Beating the bias: Melbourne Cup champion Michelle Payne's story of overcoming sexism and achieving her dreams

Michelle Payne
23 Nov, 2021

It was 600 m from the finish line when jockey Michelle Payne first thought that she might actually take home the 2015 Melbourne Cup.
 
“You can work hard and hope and dream that it does happen,” she told create. “But the first time I really thought it was going to happen was about 600 m from home.”
 
Moments later, she would become the first woman to ride the winning horse in the $6.2 million “race that stops the nation”, the culmination of years of training and commitment — as well as more than a bit of discrimination due to her gender.
 
“It's such a chauvinistic sport, a lot of the owners wanted to kick me off," Payne told onlookers after her victory.
 
"I just want to say to everyone else that they can get stuffed if they think that women aren't strong enough, because we just beat the world."
 
It’s this spirit of determination and inspiration that Payne will bring as keynote speaker to Engineers Australia’s 2022 International Women’s Day events.
 
“Hopefully people can gain some inspiration from my story and can stick at it when it seems a little bit impossible,” she said.
 
“I think it's really nice to be able to share my story and to give other people inspiration, and a bit of hope that if you work hard and you believe in yourself, anything is possible.”
 
The theme for the coming International Women’s Day, which will take place on 8 March 2022, is Beat The Bias — and Payne has experienced more than enough bias throughout her career.
 
Growing up the youngest of ten in regional Victoria, Payne said as a seven-year-old that she would one day ride a Melbourne Cup winner. Horses are a part of the family heritage, from her father Paddy, a trainer, to the seven siblings who started racing before her.
 
“There's 10 kids and seven girls in our family, so [I was] brought up in an environment where I saw my older sisters ride and compete against my brothers on level terms,” she recalled.
 
“My dad used to walk around the house saying the girls are as good as the boys, they just needed the opportunities. And he used to say those words all the time, so I grew up thinking we were equals, and we did deserve to be out there and competing with the boys at the top level.”
 
She began racing at 15 years of age, but endured a fall in 2004 that almost ended her career, fracturing her skull and causing bruising to her brain.
 
“There were those times where there was a bit of doubt, but I didn't want to give up on what I love, and what I do,” she said.
 
“I was so ambitious to win the Melbourne Cup. I think that just kept me going.”
 
She rode in the Caulfield Cup in 2009 — the third female jockey to do so — and then competed in the Melbourne Cup for the first time that same year.
 
But it was her Melbourne Cup victory in 2015, riding Prince Of Penzance, that put her into the history books. A lot has changed in her life since, especially after her struggle and triumph became the basis for the 2019 film Ride Like a Girl.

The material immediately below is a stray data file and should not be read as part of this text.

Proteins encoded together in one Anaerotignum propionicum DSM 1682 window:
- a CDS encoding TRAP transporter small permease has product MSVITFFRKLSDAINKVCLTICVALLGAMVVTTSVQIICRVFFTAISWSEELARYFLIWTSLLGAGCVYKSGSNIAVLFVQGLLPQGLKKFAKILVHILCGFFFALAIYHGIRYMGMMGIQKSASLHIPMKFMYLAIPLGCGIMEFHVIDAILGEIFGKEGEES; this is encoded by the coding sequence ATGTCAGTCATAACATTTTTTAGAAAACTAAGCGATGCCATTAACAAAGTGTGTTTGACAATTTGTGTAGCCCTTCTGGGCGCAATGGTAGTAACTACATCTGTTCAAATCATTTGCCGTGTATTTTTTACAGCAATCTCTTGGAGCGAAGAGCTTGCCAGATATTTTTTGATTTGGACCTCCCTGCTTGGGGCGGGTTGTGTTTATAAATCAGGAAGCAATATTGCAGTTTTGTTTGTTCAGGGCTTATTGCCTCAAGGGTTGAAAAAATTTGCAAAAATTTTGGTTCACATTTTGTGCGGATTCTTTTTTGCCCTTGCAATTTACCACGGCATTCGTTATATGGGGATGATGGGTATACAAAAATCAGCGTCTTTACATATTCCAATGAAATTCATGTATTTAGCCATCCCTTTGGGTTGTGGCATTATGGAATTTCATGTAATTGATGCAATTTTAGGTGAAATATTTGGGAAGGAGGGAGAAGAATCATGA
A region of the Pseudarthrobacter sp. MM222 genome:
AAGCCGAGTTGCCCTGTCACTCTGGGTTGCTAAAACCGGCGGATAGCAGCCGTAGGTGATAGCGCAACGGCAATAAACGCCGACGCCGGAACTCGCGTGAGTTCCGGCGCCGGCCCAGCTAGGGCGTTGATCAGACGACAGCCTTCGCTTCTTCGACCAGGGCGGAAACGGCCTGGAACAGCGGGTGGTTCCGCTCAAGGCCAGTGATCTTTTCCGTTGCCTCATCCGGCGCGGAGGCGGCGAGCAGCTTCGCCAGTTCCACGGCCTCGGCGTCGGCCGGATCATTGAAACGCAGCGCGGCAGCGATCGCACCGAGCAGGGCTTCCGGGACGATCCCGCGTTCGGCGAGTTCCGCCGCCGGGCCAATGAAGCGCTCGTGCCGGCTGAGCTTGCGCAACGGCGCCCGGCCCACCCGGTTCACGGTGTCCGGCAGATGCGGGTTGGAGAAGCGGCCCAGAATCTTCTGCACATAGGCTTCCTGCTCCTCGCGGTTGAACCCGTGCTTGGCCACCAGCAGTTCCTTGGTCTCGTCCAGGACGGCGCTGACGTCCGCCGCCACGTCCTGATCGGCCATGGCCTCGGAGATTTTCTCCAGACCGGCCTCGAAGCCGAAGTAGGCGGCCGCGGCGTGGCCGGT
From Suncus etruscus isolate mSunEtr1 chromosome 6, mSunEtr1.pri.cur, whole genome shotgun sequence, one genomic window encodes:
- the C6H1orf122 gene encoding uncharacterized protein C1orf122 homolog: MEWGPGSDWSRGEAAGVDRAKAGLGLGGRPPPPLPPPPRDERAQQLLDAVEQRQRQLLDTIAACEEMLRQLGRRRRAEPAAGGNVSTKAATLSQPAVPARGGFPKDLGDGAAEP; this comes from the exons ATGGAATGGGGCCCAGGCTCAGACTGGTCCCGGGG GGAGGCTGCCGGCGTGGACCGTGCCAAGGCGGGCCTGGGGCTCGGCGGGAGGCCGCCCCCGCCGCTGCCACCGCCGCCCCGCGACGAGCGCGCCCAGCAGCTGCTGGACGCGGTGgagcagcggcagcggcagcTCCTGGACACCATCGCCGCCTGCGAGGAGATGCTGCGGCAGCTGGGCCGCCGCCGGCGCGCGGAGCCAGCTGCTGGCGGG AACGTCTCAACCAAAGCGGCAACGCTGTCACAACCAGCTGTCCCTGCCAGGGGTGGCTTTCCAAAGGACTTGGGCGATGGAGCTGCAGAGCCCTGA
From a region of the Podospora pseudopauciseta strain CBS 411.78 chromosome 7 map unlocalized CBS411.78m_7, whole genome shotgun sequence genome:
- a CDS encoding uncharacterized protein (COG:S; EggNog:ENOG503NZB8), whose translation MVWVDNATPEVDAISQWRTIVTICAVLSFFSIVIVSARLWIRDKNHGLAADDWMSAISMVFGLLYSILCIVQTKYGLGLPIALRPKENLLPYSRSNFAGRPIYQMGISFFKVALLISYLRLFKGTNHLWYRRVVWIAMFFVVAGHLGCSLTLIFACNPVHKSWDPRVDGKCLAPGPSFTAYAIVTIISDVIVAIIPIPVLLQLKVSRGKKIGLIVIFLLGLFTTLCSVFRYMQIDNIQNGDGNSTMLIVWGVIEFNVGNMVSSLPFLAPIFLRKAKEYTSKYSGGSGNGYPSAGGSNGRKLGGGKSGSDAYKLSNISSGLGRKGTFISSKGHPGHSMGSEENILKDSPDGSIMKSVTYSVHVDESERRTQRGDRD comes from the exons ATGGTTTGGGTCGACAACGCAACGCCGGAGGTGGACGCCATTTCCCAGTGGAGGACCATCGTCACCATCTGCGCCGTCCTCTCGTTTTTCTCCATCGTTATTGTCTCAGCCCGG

“Being able to share my story now with so many people who are inspired by my win, it's been really special,” she said. “To able to talk to people about what I had to endure through my career with bad injuries and against discrimination.”
 
She says that, for her, overcoming bias has involved believing in herself and holding her head high.
 
“There'll be times where men might want to put you down and might feel a bit intimidated by you, but you just have to learn to brush that off and not let it affect you,” she said.
 
“And make sure you maintain that self-confidence — your self-belief — because I think that's one of the biggest things that I felt and that I saw with the other girls that I rode against growing up.
 
“You just have to shrug a lot of things off that might not be fair or that are disappointing, but don't let it affect you.”
 
She also appreciates the backing she’s had from people in the sport who were prepared to recognise her abilities for what they are.
 
“Along the way, there were obviously some really tough times, but then there were some really good people that supported me, like Bart Cummings,” she said.
 
The famed trainer chose Payne to ride in the Toorak Handicap at Caulfield Racecourse in 2009 — her first Group 1 winner.
 
“He gave me my first ride in the Caulfield and Melbourne Cup, and he was just a real supporter of female riders coming through,” she said.
 
“He gave Clare Lindop two rides in the Melbourne Cup — and for Bart Cummings, who trained 13 Melbourne Cup winners to do that, and show other people that he had faith — that was such a huge step, because there has to be someone who starts and breaks that [ground].”
 
Payne also mentioned her brother Patrick as another key supporter in her career.
 
“Those two people in my career, really, they were the ones that I'm most grateful for, because you need those people to back your judgement,” she said.

Today, Payne has begun to shift her attention to training, though she still rides from time to time.
 
“I still have my jockey licence,” she said. “I don't ride all year round; I just pick and choose my times when I know I can keep myself fit enough for racing, because it takes so much demand on your body.”
 
While racing remains a very male-dominated industry, Payne believes it is changing.
 
“I think you can see a really big change in the sport, that female riders riding now are much more accepted,” she said.
 
“Everybody obviously wants to be able to compete at the top level, but I felt there was that little bit of a barrier for us before, but now it seems to be so much better. And it makes me really happy to see, because it was obviously something that I had hoped for all of my career, and to see that it's changing is really good.”